All my love
We can only guess what Kaz was up to with those gin-chugging rugby players!
The edition I read was ISBN: 0-14-043-135-7.
Hardy, Thomas. Tess of the d'Urbervilles. Markham: Penguin Books, 1983. Print.
Lodge, David. The Art of Fiction. Toronto: Penguin Books, 1992. Print.
Monday, October 3, 2011
Kafka manages to make you feel just as lost as Josef K., the main character, in the events that make up the year of The Trial. When K. is confused, you are confused. When K. questions the ‘facts’ provided to him around the mysterious laws, you question those facts. When K. considers just giving up, you consider just putting down the book because you can’t make sense of it (although you won’t because you really want to see how it all ends).
As I mentioned in the start of this post, the novella will continually make you question exactly what you are reading and how it makes any sense in the realistic world the narrative inhabits. At some points, Kafka tricks you into believing the story is taking a more logical turn; however, he will suddenly throw a spanner in the work. For example, at the end of Chapter Four the narrative seems to become a more ‘regular’ story but Chapter Five immediately adds that crazy aspect the rest of the story requires;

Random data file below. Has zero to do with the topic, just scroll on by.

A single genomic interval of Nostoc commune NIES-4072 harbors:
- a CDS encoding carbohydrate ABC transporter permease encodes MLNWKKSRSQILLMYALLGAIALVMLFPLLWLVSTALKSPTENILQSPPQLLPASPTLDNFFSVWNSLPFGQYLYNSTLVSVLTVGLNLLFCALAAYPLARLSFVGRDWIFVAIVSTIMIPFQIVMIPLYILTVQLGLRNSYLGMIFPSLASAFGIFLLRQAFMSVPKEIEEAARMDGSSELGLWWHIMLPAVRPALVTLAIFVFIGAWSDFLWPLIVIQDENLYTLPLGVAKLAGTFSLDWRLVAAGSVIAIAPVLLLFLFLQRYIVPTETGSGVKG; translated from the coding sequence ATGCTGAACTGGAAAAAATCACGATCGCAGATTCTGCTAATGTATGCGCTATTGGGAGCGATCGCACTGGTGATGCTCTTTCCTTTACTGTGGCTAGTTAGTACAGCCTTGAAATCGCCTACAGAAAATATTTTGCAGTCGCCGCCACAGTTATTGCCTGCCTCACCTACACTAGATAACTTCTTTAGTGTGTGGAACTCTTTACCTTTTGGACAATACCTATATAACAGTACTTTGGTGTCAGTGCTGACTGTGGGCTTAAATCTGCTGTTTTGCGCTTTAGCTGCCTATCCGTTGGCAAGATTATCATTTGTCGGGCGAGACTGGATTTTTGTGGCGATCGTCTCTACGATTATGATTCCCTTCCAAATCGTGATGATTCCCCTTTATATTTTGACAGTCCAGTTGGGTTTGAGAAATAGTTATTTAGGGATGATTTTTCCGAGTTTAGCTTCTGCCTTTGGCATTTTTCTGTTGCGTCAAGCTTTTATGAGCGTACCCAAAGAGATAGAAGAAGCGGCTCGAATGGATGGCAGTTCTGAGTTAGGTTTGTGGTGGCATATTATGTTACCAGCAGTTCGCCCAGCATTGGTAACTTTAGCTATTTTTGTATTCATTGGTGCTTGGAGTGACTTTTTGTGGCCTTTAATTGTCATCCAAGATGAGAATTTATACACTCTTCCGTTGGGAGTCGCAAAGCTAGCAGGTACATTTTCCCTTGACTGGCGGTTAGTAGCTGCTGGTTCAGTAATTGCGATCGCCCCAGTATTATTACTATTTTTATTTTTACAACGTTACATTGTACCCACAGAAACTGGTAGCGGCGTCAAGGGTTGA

“…he heard a sigh from behind a door which he had himself never opened but which he had always thought just led into a junk room. He stood in amazement and listened again to establish whether he might not be mistaken […] in the cupboard-like room itself stood three men, crouching under the low ceiling […] one of the men was clearly in charge, and attracted attention by being dressed in a king of dark leather costume which left his neck and chest and his arms exposed.” (Kafka 60)
K. then sees that this leather bound gentleman is beating (spanking) the two cops that arrested K. in the first chapter; this thrashing then continues for a few days.
I’m not sure about anyone else but whenever I opened junk room doors at my old office I never saw, or expected to see, a man spanking two other large men.
The edition I read was ISBN: 978-0-486-47061-0.